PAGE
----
How can I strengthen my shoulders without (re)injuring them?
Originally Published: April 29, 2005 - Last Updated / Reviewed On: May 12, 2015
I've been doing martial arts for a while now and while the one I practice does not need huge muscles or extreme flexibility to be successful, I have to be able to do cartwheels and handstands, both of which require upper body strength. My problem is this; every single time I start doing a regular regime of pushups — two or three sets of ten, two or three times a week — I end up injuring one or both of my shoulders. When I went to my doctor last year, he said the muscle I injured was the pushup and handstand muscle, and was probably slightly torn from too many reps. This year my shoulder is fully healed, but my other shoulder has started bothering me lately now that I'm starting to do pushups again. I'm not doing that many pushups, maybe twenty a day after warming my shoulders up, two or three times a week. I'm doing fewer pushups than was recommened for me, and I'm totally frustrated because I can't figure how many is too many and how few is too few. I'm not even doing full pushups — I'm doing them from the knees to spare my shoulders the full stress. Is there anything that I can do to strengthen my shoulders without tearing them, aside from physical therapy? I live in terror that I'm going to retear the muscles in one or both of my shoulders either in training, because I've weakened the muscles from too many pushups, or out of training, while trying to get my shoulders and arms stronger doing too many pushups. I'm a girl so I know my shoulders are automatically weaker than a guy's, but this is driving me nuts! Help?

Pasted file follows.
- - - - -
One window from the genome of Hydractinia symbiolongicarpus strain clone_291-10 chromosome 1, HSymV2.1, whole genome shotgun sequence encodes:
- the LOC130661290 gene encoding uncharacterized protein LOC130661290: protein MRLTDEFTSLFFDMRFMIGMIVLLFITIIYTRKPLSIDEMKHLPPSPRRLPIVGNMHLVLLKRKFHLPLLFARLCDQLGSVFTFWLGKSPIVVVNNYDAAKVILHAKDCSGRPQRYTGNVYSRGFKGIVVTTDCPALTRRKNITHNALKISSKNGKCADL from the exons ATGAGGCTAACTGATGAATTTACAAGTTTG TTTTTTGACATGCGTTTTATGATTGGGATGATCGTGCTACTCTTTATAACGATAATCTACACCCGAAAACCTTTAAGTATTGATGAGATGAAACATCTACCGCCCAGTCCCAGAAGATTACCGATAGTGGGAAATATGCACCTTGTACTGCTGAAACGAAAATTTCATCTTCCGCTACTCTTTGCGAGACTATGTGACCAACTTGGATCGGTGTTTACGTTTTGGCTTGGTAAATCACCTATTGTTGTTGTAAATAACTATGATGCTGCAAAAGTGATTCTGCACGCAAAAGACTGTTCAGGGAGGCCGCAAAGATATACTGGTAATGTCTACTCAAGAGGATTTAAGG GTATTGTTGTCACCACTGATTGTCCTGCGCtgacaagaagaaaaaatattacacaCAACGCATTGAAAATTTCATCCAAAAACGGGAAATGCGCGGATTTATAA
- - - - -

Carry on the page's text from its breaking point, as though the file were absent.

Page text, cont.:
Desperate and Completely Frustrated
Dear Desperate and Completely Frustrated,
Competing in your particular discipline of martial arts or simple overuse while exercising could have (re)injured your shoulders. You are describing a condition similar to tendonitis, however, your primary health care provider is the one to re-evaluate your discomfort, examine any changes in your shoulders, and determine your next steps.
By not forcing too much pressure on your shoulders, it seems you are trying to protect them from further (re)injury. As much as you'd like to continue with your training on your own, your physical and mental health are a priority. To make sure you are going about this in a safe way, it actually would be a good idea for you to get a referral from your doctor to see a physical therapist initially. It appears the emphasis for your shoulders now is rehabilitation until you get the green light to resume your martial arts training routine. Plus, you'll have the added benefit of feeling more at ease when working on your shoulders under the supervision of a health professional looking out for your best interests, including your martial arts goals.
During the physical therapy sessions, you may use an exercise band or a piece of surgical tubing to help rehabilitate your weakened shoulder. These items come in differing resistances and are available at gyms and fitness or pharmaceutical equipment stores. By using these bands, you are placing less stress and strain on the shoulder girdle itself. What you are accomplishing is slowly strengthening the torn shoulder muscles, and in effect, the entire shoulder area. Once you are done training the currently injured shoulder, you can complete the same exercises on your other shoulder to ensure symmetry in strength, flexibility, and appearance.
The physical therapist may also recommend other exercises that you can do on your own to further the rehabilitation and strengthening of your shoulders so that you may not need monitored physical therapy in the future. After the physical therapy ends, you might find it useful to consult an exercise physiologist or certified trainer to help ease you back into a regular martial arts routine.